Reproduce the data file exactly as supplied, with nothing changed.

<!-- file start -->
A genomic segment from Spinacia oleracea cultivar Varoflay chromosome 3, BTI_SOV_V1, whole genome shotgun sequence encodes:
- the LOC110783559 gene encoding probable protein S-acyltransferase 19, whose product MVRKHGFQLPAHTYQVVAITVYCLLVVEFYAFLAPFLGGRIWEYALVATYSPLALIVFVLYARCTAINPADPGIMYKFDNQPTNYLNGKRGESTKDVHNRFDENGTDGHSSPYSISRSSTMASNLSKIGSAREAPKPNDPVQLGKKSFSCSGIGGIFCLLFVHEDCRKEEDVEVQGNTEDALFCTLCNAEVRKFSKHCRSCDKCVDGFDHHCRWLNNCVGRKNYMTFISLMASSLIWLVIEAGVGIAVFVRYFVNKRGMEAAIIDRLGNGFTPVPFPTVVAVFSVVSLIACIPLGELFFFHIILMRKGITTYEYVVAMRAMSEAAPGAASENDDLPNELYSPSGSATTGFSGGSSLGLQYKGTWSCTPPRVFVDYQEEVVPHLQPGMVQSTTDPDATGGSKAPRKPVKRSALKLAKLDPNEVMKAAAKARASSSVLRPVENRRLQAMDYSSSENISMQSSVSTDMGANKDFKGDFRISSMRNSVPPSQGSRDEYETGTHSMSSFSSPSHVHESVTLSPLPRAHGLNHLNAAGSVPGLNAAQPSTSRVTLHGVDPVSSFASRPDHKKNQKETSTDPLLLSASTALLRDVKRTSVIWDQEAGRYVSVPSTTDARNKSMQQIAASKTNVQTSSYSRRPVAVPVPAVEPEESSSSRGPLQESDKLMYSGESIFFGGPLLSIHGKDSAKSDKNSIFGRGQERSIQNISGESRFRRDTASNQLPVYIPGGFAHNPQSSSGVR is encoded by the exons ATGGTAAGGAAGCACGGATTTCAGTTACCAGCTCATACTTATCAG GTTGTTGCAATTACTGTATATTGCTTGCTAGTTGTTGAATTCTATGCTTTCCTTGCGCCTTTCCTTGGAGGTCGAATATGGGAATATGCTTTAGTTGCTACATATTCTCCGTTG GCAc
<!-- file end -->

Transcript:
A genomic segment from Spinacia oleracea cultivar Varoflay chromosome 3, BTI_SOV_V1, whole genome shotgun sequence encodes:
- the LOC110783559 gene encoding probable protein S-acyltransferase 19, whose product MVRKHGFQLPAHTYQVVAITVYCLLVVEFYAFLAPFLGGRIWEYALVATYSPLALIVFVLYARCTAINPADPGIMYKFDNQPTNYLNGKRGESTKDVHNRFDENGTDGHSSPYSISRSSTMASNLSKIGSAREAPKPNDPVQLGKKSFSCSGIGGIFCLLFVHEDCRKEEDVEVQGNTEDALFCTLCNAEVRKFSKHCRSCDKCVDGFDHHCRWLNNCVGRKNYMTFISLMASSLIWLVIEAGVGIAVFVRYFVNKRGMEAAIIDRLGNGFTPVPFPTVVAVFSVVSLIACIPLGELFFFHIILMRKGITTYEYVVAMRAMSEAAPGAASENDDLPNELYSPSGSATTGFSGGSSLGLQYKGTWSCTPPRVFVDYQEEVVPHLQPGMVQSTTDPDATGGSKAPRKPVKRSALKLAKLDPNEVMKAAAKARASSSVLRPVENRRLQAMDYSSSENISMQSSVSTDMGANKDFKGDFRISSMRNSVPPSQGSRDEYETGTHSMSSFSSPSHVHESVTLSPLPRAHGLNHLNAAGSVPGLNAAQPSTSRVTLHGVDPVSSFASRPDHKKNQKETSTDPLLLSASTALLRDVKRTSVIWDQEAGRYVSVPSTTDARNKSMQQIAASKTNVQTSSYSRRPVAVPVPAVEPEESSSSRGPLQESDKLMYSGESIFFGGPLLSIHGKDSAKSDKNSIFGRGQERSIQNISGESRFRRDTASNQLPVYIPGGFAHNPQSSSGVR is encoded by the exons ATGGTAAGGAAGCACGGATTTCAGTTACCAGCTCATACTTATCAG GTTGTTGCAATTACTGTATATTGCTTGCTAGTTGTTGAATTCTATGCTTTCCTTGCGCCTTTCCTTGGAGGTCGAATATGGGAATATGCTTTAGTTGCTACATATTCTCCGTTG GCAc